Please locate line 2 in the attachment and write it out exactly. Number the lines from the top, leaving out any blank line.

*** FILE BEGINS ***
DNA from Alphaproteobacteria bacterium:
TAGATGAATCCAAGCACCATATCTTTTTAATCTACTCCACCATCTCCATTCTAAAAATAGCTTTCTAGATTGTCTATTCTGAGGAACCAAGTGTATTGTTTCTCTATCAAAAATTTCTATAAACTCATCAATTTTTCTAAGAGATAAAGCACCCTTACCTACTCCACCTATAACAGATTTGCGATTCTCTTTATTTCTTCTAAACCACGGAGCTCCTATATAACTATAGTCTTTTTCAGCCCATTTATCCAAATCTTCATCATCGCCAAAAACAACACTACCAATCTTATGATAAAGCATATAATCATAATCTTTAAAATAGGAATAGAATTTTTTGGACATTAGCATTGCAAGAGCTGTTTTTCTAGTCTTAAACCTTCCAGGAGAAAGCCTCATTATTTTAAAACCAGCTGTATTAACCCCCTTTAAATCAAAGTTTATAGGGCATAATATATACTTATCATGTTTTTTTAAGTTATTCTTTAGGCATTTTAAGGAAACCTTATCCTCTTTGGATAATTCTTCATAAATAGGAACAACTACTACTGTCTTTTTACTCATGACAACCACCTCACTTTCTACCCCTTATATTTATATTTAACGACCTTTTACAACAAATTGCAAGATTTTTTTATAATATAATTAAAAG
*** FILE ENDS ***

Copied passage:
TAGATGAATCCAAGCACCATATCTTTTTAATCTACTCCACCATCTCCATTCTAAAAATAGCTTTCTAGATTGTCTATTCTGAGGAACCAAGTGTATTGTTTCTCTATCAAAAATTTCTATAAACTCATCAATTTTTCTAAGAGATAAAGCACCCTTACCTACTCCACCTATAACAGATTTGCGATTCTCTTTATTTCTTCTAAACCACGGAGCTCCTATATAACTATAGTCTTTTTCAGCCCATTTATCCAAATCTTCATCATCGCCAAAAACAACACTACCAATCTTATGATAAAGCATATAATCATAATCTTTAAAATAGGAATAGAATTTTTTGGACATTAGCATTGCAAGAGCTGTTTTTCTAGTCTTAAACCTTCCAGGAGAAAGCCTCATTATTTTAAAACCAGCTGTATTAACCCCCTTTAAATCAAAGTTTATAGGGCATAATATATACTTATCATGTTTTTTTAAGTTATTCTTTAGGCATTTTAAGGAAACCTTATCCTCTTTGGATAATTCTTCATAAATAGGAACAACTACTACTGTCTTTTTACTCATGACAACCACCTCACTTTCTACCCCTTATATTTATATTTAACGACCTTTTACAACAAATTGCAAGATTTTTTTATAATATAATTAAAAG